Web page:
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Mika Perkiömäki: The environmental concern of Russian literature connects to the well-being of rivers

Tampere University
LocationRemote connection
Date27.8.2021 12.00–16.00
Entrance feeFree of charge
Mika Perkiömäki
Mika Perkiömäki's dissertation shows that Soviet prose often handled environmental problems similarly to Western literature. Late twentieth-century Siberian fiction used meanings of the river to disseminate information on environmental issues.

Great rivers traverse the vast Russian lands and direct human life in Russia. Most of Russia's land area is unfavourable to human settlement, and human life is possible only thanks to rivers. All the major Russian cities are located on the banks of a river, and the Siberian villages have settled there as well. Thus, the rivers are culturally very significant for Russia. They appear in mythology and folklore as well as Russian literature from the Middle Ages to the present day.

Perkiömäki's dissertation opens the interconnections of the river with Russian literature, Russian environmental history and Russian environmental thinking. The work examines the river and river landscapes imagined by Russian natural philosophical prose of the 1970s–1990s. Literary works inscribe and imagine the river, producing spaces that intersect with physical geography. By imagined riverography, Perkiömäki refers to the whole of these spaces. He studied autobiographical works of three Siberian so-called village prose writers: Viktor Astafev, Valentin Rasputin and Sergei Zalygin, as well as Academician Dmitrii Lihachëv’s essays on the ecology of culture. Perkiömäki also explored the similarities and differences between the Russian environmental philosophical debate and the corresponding international discourse.

The dissertation shows that the environmental concern of Soviet literature is closely related to the river. The studied works handle current environmental problems, where the river is a key factor. They create an imagined riverography, where the Soviet environmental catastrophe threatens the future of Russian rivers and, consequently, the future of Russian culture. The fate of the river and people is common, because the river is a prerequisite for human life. The analysed works are environmental because of their imagined riverography.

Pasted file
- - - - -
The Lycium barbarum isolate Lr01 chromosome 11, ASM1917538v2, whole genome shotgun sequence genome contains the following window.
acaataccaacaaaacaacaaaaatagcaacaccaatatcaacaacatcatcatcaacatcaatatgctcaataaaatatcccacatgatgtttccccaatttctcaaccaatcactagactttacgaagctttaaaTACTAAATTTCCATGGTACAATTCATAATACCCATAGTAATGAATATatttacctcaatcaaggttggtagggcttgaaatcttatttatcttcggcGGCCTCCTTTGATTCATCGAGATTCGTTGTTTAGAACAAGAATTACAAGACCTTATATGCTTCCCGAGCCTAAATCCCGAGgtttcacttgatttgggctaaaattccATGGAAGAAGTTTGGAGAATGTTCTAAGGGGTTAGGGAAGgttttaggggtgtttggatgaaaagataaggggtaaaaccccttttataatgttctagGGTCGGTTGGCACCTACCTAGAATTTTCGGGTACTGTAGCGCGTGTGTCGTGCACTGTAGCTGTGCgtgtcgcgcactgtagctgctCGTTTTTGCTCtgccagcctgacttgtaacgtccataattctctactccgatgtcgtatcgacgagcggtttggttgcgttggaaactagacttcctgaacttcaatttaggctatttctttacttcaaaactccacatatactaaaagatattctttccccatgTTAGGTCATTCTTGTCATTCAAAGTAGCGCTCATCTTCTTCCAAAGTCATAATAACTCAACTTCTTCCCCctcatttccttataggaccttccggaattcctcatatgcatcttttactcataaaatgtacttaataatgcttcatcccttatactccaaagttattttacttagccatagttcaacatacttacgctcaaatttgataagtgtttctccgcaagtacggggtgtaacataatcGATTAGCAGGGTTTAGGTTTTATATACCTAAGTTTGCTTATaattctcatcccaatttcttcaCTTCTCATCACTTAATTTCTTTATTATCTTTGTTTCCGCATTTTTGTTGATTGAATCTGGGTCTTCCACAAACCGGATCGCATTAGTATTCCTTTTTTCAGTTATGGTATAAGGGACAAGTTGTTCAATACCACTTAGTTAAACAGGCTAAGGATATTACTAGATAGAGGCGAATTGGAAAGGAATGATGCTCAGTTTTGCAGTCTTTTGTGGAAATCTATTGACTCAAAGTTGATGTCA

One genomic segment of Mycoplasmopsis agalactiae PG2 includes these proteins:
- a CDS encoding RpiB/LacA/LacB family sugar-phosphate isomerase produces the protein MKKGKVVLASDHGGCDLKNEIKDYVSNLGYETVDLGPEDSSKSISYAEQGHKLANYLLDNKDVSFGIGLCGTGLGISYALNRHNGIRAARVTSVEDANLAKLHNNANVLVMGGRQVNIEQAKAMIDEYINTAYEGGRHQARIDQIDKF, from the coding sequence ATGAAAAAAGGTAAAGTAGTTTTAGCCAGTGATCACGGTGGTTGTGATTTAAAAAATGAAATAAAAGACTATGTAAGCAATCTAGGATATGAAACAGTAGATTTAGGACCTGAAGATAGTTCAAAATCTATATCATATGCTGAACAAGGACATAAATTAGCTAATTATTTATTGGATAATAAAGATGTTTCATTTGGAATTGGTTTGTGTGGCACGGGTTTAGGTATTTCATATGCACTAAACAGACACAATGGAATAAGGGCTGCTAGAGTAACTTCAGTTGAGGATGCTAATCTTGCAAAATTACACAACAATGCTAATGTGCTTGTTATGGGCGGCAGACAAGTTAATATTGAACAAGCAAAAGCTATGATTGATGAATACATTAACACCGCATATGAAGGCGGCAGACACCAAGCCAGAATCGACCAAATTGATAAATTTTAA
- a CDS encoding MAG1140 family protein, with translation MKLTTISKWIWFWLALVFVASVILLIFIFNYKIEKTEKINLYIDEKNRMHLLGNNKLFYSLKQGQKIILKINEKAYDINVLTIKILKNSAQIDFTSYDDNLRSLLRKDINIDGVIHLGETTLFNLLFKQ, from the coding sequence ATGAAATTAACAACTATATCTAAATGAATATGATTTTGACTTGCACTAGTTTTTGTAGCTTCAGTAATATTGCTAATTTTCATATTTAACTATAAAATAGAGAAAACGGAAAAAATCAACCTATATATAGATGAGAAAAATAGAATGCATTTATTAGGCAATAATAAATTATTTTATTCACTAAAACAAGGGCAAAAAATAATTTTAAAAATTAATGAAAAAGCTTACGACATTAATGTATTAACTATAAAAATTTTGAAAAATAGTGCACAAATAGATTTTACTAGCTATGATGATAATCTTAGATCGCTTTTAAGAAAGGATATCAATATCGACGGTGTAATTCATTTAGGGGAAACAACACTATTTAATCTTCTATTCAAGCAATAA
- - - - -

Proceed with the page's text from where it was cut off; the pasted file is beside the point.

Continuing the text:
The Western environmental movement that began in the 1960s did not spread to the Soviet Union. Nevertheless, the Soviet environmental movement rose concurrently with the international movement.

Soviet literature handled many environmental problems similarly to Western literature. Rasputin’s works of the 1970s, for example, handle the effects of large hydropower projects from the perspective of the people who were forced to move away from the river similarly to later North American literature. Zalygin approaches the exploitation of the river for human purposes through the concept of the noosphere, which was developed in the Soviet Union already in the 1930s. The noosphere refers to the modern times as a period, when human activity leaves a permanent imprint on the Earth’s geology. It is reminiscent of the concept of the Anthropocene, the human epoch, which is popular in the international scientific community of the twenty-first century. These environmental problems still remain to be solved. The latest Russian literature has had to return to the same issues as the village prose of the 1970s, as construction works of hydropower plants that were left unfinished in the Soviet Union are being continued.

Although late Soviet Russian natural-philosophical prose rose from national premises, it has many similarities to international environmental literature. However, its driving ideology has a conservative and nationalistic character, while the international environmental consciousness is usually associated with liberalism and internationalism.

“Despite this difference, the shared environmental anxiety resulted in similar phenomena in the environmental literatures of different spheres”, Perkiömäki remarks.

The doctoral dissertation of Master of Arts Mika Perkiömäki in the field of Russian language and culture titled Imagined Riverography of Late Twentieth-Century Russian Prose will be publicly examined in the Faculty of Information Technology and Communication Sciences of Tampere University at 15 o’clock on Friday 27 of August 2021. The venue is Pinni B building auditorium 1096, address: Kanslerinrinne 1, City centre campus. Associate Professor Alexander Hugh Brookes from Memorial University of Newfoundland will be the opponent while Professor Emerita Arja Rosenholm from the Faculty of Information Technology and Communication Sciences will act as the custos.

The event can be followed via remote connection.

The dissertation is available online at

Photo: Anni Lappela